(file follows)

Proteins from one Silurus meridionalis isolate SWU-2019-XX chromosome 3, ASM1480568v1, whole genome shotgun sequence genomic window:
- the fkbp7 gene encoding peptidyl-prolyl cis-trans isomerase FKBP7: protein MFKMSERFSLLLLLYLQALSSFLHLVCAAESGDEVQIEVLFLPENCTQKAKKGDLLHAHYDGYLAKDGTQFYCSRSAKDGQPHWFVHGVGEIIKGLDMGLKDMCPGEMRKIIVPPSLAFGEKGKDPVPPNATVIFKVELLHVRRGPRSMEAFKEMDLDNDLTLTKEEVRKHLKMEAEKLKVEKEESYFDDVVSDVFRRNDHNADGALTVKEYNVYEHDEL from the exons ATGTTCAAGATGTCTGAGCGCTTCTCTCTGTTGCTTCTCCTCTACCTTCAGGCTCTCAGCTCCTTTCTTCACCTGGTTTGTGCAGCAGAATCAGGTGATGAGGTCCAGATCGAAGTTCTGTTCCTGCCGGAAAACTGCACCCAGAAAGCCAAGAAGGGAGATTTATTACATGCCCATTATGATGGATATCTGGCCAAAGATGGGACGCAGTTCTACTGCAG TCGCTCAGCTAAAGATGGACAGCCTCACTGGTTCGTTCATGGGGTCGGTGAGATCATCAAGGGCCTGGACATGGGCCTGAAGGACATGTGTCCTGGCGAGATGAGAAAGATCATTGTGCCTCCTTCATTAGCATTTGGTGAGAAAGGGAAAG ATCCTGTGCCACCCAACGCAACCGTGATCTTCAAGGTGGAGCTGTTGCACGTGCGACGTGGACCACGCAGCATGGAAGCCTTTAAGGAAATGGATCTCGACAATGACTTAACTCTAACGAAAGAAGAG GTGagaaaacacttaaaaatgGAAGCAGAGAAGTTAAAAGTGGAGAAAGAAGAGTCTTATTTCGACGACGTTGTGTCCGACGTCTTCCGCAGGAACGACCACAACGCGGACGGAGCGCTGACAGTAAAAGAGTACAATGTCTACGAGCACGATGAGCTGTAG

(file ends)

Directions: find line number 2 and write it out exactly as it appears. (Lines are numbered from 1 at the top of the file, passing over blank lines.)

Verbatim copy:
- the fkbp7 gene encoding peptidyl-prolyl cis-trans isomerase FKBP7: protein MFKMSERFSLLLLLYLQALSSFLHLVCAAESGDEVQIEVLFLPENCTQKAKKGDLLHAHYDGYLAKDGTQFYCSRSAKDGQPHWFVHGVGEIIKGLDMGLKDMCPGEMRKIIVPPSLAFGEKGKDPVPPNATVIFKVELLHVRRGPRSMEAFKEMDLDNDLTLTKEEVRKHLKMEAEKLKVEKEESYFDDVVSDVFRRNDHNADGALTVKEYNVYEHDEL from the exons ATGTTCAAGATGTCTGAGCGCTTCTCTCTGTTGCTTCTCCTCTACCTTCAGGCTCTCAGCTCCTTTCTTCACCTGGTTTGTGCAGCAGAATCAGGTGATGAGGTCCAGATCGAAGTTCTGTTCCTGCCGGAAAACTGCACCCAGAAAGCCAAGAAGGGAGATTTATTACATGCCCATTATGATGGATATCTGGCCAAAGATGGGACGCAGTTCTACTGCAG TCGCTCAGCTAAAGATGGACAGCCTCACTGGTTCGTTCATGGGGTCGGTGAGATCATCAAGGGCCTGGACATGGGCCTGAAGGACATGTGTCCTGGCGAGATGAGAAAGATCATTGTGCCTCCTTCATTAGCATTTGGTGAGAAAGGGAAAG ATCCTGTGCCACCCAACGCAACCGTGATCTTCAAGGTGGAGCTGTTGCACGTGCGACGTGGACCACGCAGCATGGAAGCCTTTAAGGAAATGGATCTCGACAATGACTTAACTCTAACGAAAGAAGAG GTGagaaaacacttaaaaatgGAAGCAGAGAAGTTAAAAGTGGAGAAAGAAGAGTCTTATTTCGACGACGTTGTGTCCGACGTCTTCCGCAGGAACGACCACAACGCGGACGGAGCGCTGACAGTAAAAGAGTACAATGTCTACGAGCACGATGAGCTGTAG